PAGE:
NORTH Lake Macquarie property owners have blasted the NSW government's spending on contaminated land around Boolaroo, describing it as "a pittance" that will allow them access to $130 each on average over four years.
The cost of remediating a residential block of land polluted by fallout from the stacks of the former Pasminco lead and zinc smelter that closed in 2003 is estimated to be up to $100,000.
Speaking at a community meeting on Monday night, Lake Macquarie MP Greg Piper agreed the grant funding was not enough.
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Boolaroo Action Group spokesman Jim Sullivan said it was shameful how little had been allocated to help residents, when the polluter was regulated and licenced by the NSW government.
In 2018, the government provided $800,000 for a community grant program and its administration to support residents affected by lead pollution.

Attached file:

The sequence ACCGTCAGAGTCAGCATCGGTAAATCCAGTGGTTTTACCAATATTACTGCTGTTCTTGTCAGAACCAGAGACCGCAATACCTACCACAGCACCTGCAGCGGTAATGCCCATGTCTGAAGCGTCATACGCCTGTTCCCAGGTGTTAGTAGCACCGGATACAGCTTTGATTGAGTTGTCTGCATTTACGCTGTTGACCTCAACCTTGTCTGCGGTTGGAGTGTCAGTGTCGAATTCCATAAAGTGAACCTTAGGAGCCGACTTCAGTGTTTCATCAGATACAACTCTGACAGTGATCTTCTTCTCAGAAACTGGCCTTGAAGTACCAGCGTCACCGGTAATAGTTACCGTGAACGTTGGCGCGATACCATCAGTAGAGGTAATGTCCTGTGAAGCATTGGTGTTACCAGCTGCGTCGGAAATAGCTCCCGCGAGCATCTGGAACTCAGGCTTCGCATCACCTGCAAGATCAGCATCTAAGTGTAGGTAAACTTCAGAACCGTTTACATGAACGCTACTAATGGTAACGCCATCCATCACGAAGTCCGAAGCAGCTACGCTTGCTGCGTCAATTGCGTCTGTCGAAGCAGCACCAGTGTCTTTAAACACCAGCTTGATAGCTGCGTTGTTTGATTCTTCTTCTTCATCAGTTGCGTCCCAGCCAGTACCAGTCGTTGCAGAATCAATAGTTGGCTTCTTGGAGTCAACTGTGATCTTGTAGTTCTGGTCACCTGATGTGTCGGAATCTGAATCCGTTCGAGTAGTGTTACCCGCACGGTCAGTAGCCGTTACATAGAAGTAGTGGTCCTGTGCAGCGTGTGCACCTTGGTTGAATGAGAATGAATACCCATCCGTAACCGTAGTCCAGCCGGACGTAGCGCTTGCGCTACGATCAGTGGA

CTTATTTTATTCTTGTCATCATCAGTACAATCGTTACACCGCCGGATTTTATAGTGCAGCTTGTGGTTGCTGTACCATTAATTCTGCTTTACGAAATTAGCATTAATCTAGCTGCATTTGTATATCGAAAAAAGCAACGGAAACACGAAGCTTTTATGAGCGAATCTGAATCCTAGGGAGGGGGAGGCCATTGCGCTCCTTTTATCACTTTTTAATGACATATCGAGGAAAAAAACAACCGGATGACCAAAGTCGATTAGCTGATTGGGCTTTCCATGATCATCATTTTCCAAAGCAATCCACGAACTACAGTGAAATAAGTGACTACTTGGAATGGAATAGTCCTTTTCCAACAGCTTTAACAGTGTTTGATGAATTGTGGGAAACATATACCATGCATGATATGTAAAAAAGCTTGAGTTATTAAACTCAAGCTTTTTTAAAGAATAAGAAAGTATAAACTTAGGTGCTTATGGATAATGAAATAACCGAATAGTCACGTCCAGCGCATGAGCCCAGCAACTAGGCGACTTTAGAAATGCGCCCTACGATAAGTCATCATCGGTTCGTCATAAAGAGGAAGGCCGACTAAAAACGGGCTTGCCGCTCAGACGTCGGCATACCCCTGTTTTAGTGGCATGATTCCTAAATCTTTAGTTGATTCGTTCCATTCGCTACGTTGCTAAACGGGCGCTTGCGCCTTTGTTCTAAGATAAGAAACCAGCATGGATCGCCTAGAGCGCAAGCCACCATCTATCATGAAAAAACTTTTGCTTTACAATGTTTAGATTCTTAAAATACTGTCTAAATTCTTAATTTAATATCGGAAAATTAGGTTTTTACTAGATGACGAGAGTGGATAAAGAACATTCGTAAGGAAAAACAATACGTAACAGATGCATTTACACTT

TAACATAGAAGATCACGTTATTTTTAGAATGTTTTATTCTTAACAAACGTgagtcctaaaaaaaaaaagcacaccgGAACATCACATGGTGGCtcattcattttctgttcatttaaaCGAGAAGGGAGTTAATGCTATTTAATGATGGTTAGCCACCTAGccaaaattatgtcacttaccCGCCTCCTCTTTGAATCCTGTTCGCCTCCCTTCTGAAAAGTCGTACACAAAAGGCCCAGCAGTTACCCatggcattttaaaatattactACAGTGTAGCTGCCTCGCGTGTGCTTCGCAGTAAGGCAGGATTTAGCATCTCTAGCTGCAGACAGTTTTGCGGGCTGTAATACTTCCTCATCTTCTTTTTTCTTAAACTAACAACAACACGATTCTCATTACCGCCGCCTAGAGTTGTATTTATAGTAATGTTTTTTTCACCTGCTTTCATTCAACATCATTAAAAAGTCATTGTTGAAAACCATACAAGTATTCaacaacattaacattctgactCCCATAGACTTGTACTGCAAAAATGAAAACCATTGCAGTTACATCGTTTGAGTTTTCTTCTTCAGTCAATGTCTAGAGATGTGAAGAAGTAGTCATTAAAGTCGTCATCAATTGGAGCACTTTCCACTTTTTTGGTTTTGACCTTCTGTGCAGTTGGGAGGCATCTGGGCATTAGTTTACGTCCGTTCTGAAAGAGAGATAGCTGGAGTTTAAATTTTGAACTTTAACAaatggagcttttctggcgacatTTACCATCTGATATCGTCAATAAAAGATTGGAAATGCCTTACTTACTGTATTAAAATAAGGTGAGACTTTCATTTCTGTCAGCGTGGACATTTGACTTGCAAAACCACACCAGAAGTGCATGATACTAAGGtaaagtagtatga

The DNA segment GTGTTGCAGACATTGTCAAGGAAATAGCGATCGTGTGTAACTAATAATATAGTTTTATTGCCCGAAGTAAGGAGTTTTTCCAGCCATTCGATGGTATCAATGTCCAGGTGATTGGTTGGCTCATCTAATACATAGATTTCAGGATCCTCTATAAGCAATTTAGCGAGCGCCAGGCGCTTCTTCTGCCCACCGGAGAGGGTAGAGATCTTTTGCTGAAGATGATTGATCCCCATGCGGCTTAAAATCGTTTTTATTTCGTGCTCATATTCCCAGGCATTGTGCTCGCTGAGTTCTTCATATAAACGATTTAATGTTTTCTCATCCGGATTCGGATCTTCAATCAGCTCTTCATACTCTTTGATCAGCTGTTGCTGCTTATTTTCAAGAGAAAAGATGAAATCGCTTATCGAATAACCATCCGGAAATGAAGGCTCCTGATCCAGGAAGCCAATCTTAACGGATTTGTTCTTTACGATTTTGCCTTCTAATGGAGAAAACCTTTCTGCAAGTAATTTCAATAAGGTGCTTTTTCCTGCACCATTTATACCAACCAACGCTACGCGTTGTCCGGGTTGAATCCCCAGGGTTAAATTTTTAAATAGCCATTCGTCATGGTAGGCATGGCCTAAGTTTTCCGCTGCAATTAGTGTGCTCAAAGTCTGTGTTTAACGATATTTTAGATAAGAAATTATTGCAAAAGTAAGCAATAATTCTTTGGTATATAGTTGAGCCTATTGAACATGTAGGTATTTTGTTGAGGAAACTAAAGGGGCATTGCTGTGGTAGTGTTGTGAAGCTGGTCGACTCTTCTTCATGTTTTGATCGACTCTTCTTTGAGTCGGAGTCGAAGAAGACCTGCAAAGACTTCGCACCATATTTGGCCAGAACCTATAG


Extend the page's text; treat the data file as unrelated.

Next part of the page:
Councillor Jason Pauling failed in an attempt to get the $800,000 made available to residents. Instead, half was allocated to council, leaving 3000 land owners access to $400,000 over four years.
Cr Pauling said residents had received a "rough deal all the way through", including from the grant process.
"The whole thing has lacked a sense of natural justice and I understand there is no easy solution," he said. "The money that has flowed to the community is basically useless."
A council spokeswoman said its $400,000 was being spent on employing an officer to undertake duties "outside the normal remit for council", developing a standard remedial action plan to "streamline" development assessments, that residents are fighting against, and engagement with residents and other stakeholders.
Grant applications will be assessed by a four-person panel, including a community representative and are expected to open in the coming months.
Residents want access to a future fund to help with the cost of remediating their land.
Mr Piper agreed to take their concerns to the NSW Environment Minister Matthew Keane and invite him to visit the area.